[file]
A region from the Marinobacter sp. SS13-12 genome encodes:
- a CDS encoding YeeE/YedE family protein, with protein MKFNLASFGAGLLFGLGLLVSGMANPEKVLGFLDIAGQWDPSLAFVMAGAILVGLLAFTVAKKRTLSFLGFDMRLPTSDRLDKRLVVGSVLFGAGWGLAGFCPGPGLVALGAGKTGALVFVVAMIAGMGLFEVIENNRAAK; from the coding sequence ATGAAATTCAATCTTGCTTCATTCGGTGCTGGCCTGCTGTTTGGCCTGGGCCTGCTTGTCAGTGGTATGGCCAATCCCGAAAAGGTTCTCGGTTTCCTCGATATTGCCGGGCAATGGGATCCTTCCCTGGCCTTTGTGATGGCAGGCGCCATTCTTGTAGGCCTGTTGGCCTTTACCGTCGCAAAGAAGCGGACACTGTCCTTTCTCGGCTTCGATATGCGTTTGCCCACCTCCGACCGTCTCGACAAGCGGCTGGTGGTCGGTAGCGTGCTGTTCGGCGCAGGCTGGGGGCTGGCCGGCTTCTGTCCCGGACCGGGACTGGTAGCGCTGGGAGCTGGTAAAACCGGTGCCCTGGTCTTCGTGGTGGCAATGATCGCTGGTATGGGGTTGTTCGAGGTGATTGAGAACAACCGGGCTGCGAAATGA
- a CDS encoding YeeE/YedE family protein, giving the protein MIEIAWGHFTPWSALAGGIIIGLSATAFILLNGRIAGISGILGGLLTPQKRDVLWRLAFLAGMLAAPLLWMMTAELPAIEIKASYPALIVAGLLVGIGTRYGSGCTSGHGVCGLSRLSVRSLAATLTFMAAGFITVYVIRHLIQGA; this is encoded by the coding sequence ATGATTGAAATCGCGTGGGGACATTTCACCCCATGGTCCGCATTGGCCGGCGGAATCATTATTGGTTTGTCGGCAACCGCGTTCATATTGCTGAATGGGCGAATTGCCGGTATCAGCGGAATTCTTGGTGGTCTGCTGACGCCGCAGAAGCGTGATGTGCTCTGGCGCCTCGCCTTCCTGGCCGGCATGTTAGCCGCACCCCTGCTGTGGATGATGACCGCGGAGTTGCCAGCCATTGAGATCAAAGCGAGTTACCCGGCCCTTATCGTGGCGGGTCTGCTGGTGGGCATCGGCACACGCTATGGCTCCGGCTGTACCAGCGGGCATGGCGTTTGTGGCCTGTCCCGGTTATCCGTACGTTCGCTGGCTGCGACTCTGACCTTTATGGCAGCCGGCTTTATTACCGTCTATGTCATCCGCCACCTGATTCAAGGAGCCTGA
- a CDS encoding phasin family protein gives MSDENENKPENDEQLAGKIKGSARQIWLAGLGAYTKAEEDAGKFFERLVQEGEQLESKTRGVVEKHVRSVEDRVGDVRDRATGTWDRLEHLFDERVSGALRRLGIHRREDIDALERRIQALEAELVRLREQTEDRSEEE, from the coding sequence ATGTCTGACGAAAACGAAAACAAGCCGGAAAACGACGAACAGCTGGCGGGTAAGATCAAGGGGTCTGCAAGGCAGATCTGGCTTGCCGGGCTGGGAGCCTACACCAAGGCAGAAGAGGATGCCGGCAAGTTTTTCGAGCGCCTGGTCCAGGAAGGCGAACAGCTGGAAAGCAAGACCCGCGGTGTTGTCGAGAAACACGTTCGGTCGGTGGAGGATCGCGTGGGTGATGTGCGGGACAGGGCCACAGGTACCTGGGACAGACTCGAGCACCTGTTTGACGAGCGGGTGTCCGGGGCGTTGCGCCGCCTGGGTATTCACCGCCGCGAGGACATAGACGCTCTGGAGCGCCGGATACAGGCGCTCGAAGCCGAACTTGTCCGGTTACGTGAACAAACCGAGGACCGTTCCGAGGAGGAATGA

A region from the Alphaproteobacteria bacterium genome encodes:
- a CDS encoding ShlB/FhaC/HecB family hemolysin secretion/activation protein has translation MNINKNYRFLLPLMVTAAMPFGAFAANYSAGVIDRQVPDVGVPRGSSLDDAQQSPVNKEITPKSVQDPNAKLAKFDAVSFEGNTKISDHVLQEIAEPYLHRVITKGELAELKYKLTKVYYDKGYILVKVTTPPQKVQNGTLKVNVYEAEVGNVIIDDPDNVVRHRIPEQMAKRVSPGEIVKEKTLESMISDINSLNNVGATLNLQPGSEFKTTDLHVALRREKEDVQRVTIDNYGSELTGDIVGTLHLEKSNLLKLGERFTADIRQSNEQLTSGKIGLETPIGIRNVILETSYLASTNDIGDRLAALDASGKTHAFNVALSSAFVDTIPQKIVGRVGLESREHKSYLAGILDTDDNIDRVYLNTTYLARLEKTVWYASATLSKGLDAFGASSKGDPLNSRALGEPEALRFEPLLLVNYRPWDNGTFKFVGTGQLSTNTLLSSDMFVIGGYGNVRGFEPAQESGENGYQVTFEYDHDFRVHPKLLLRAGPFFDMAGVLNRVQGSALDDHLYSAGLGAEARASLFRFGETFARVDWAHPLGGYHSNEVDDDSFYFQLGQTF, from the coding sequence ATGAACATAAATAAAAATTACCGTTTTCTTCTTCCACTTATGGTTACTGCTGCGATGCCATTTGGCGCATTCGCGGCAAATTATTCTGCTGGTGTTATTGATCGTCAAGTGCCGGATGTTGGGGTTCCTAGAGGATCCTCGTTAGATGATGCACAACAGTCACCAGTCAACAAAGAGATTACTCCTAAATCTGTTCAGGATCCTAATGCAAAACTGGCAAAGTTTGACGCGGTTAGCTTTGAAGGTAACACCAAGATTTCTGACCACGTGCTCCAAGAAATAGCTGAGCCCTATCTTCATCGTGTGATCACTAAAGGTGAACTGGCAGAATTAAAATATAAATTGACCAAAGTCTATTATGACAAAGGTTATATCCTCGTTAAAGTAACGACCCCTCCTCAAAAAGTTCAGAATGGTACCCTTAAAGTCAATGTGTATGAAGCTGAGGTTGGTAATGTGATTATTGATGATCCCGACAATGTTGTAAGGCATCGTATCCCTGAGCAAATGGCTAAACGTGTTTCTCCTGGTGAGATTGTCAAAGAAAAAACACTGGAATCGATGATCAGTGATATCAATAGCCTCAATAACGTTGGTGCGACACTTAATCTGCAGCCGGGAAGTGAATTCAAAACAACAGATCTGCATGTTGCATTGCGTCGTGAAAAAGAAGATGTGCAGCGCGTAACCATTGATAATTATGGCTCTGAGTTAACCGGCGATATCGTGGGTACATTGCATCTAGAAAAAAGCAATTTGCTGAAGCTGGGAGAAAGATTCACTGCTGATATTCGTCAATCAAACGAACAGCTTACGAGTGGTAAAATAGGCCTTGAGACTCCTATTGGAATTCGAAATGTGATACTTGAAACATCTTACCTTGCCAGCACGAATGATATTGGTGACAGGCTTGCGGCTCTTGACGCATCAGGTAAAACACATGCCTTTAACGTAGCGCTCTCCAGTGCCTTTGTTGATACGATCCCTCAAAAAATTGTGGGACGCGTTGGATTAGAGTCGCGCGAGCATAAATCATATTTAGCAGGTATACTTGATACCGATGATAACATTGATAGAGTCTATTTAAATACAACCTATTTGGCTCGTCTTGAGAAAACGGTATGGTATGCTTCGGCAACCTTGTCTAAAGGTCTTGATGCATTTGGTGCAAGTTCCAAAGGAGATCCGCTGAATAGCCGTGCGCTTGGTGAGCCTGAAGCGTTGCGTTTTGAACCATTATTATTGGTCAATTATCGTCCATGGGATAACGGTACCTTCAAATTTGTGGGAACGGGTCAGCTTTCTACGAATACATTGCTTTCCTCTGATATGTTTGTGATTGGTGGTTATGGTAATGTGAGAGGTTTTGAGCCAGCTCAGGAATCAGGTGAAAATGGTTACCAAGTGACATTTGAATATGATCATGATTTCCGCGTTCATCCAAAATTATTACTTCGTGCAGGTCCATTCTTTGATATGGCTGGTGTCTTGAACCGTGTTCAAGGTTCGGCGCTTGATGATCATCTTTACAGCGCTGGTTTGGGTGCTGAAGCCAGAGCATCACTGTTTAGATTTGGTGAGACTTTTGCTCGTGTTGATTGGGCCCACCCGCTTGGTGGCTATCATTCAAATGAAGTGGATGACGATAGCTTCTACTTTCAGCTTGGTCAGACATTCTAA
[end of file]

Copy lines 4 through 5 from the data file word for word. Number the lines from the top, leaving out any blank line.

- a CDS encoding phasin family protein gives MSDENENKPENDEQLAGKIKGSARQIWLAGLGAYTKAEEDAGKFFERLVQEGEQLESKTRGVVEKHVRSVEDRVGDVRDRATGTWDRLEHLFDERVSGALRRLGIHRREDIDALERRIQALEAELVRLREQTEDRSEEE, from the coding sequence ATGTCTGACGAAAACGAAAACAAGCCGGAAAACGACGAACAGCTGGCGGGTAAGATCAAGGGGTCTGCAAGGCAGATCTGGCTTGCCGGGCTGGGAGCCTACACCAAGGCAGAAGAGGATGCCGGCAAGTTTTTCGAGCGCCTGGTCCAGGAAGGCGAACAGCTGGAAAGCAAGACCCGCGGTGTTGTCGAGAAACACGTTCGGTCGGTGGAGGATCGCGTGGGTGATGTGCGGGACAGGGCCACAGGTACCTGGGACAGACTCGAGCACCTGTTTGACGAGCGGGTGTCCGGGGCGTTGCGCCGCCTGGGTATTCACCGCCGCGAGGACATAGACGCTCTGGAGCGCCGGATACAGGCGCTCGAAGCCGAACTTGTCCGGTTACGTGAACAAACCGAGGACCGTTCCGAGGAGGAATGA

A region from the Alphaproteobacteria bacterium genome encodes: